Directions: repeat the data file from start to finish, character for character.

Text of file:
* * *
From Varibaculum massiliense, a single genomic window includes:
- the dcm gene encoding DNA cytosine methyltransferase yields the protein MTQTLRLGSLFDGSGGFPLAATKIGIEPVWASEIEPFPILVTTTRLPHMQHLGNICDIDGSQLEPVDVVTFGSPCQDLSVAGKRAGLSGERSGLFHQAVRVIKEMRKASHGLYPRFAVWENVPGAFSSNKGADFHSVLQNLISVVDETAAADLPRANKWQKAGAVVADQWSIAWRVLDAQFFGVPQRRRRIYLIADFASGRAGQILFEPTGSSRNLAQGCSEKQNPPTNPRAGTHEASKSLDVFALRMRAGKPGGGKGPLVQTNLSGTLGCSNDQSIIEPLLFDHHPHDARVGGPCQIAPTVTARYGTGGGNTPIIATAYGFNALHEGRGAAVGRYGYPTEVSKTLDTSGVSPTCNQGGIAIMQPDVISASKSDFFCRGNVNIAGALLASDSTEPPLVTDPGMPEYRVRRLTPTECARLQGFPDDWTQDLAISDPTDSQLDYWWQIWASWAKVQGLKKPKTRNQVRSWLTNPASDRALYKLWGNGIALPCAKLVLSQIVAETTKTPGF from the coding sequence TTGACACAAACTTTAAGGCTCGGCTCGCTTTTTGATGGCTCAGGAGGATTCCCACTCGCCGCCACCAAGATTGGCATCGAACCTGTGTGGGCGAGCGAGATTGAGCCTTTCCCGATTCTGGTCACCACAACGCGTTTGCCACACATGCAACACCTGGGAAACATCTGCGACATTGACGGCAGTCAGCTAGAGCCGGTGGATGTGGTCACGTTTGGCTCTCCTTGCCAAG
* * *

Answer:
From Varibaculum massiliense, a single genomic window includes:
- the dcm gene encoding DNA cytosine methyltransferase yields the protein MTQTLRLGSLFDGSGGFPLAATKIGIEPVWASEIEPFPILVTTTRLPHMQHLGNICDIDGSQLEPVDVVTFGSPCQDLSVAGKRAGLSGERSGLFHQAVRVIKEMRKASHGLYPRFAVWENVPGAFSSNKGADFHSVLQNLISVVDETAAADLPRANKWQKAGAVVADQWSIAWRVLDAQFFGVPQRRRRIYLIADFASGRAGQILFEPTGSSRNLAQGCSEKQNPPTNPRAGTHEASKSLDVFALRMRAGKPGGGKGPLVQTNLSGTLGCSNDQSIIEPLLFDHHPHDARVGGPCQIAPTVTARYGTGGGNTPIIATAYGFNALHEGRGAAVGRYGYPTEVSKTLDTSGVSPTCNQGGIAIMQPDVISASKSDFFCRGNVNIAGALLASDSTEPPLVTDPGMPEYRVRRLTPTECARLQGFPDDWTQDLAISDPTDSQLDYWWQIWASWAKVQGLKKPKTRNQVRSWLTNPASDRALYKLWGNGIALPCAKLVLSQIVAETTKTPGF from the coding sequence TTGACACAAACTTTAAGGCTCGGCTCGCTTTTTGATGGCTCAGGAGGATTCCCACTCGCCGCCACCAAGATTGGCATCGAACCTGTGTGGGCGAGCGAGATTGAGCCTTTCCCGATTCTGGTCACCACAACGCGTTTGCCACACATGCAACACCTGGGAAACATCTGCGACATTGACGGCAGTCAGCTAGAGCCGGTGGATGTGGTCACGTTTGGCTCTCCTTGCCAAG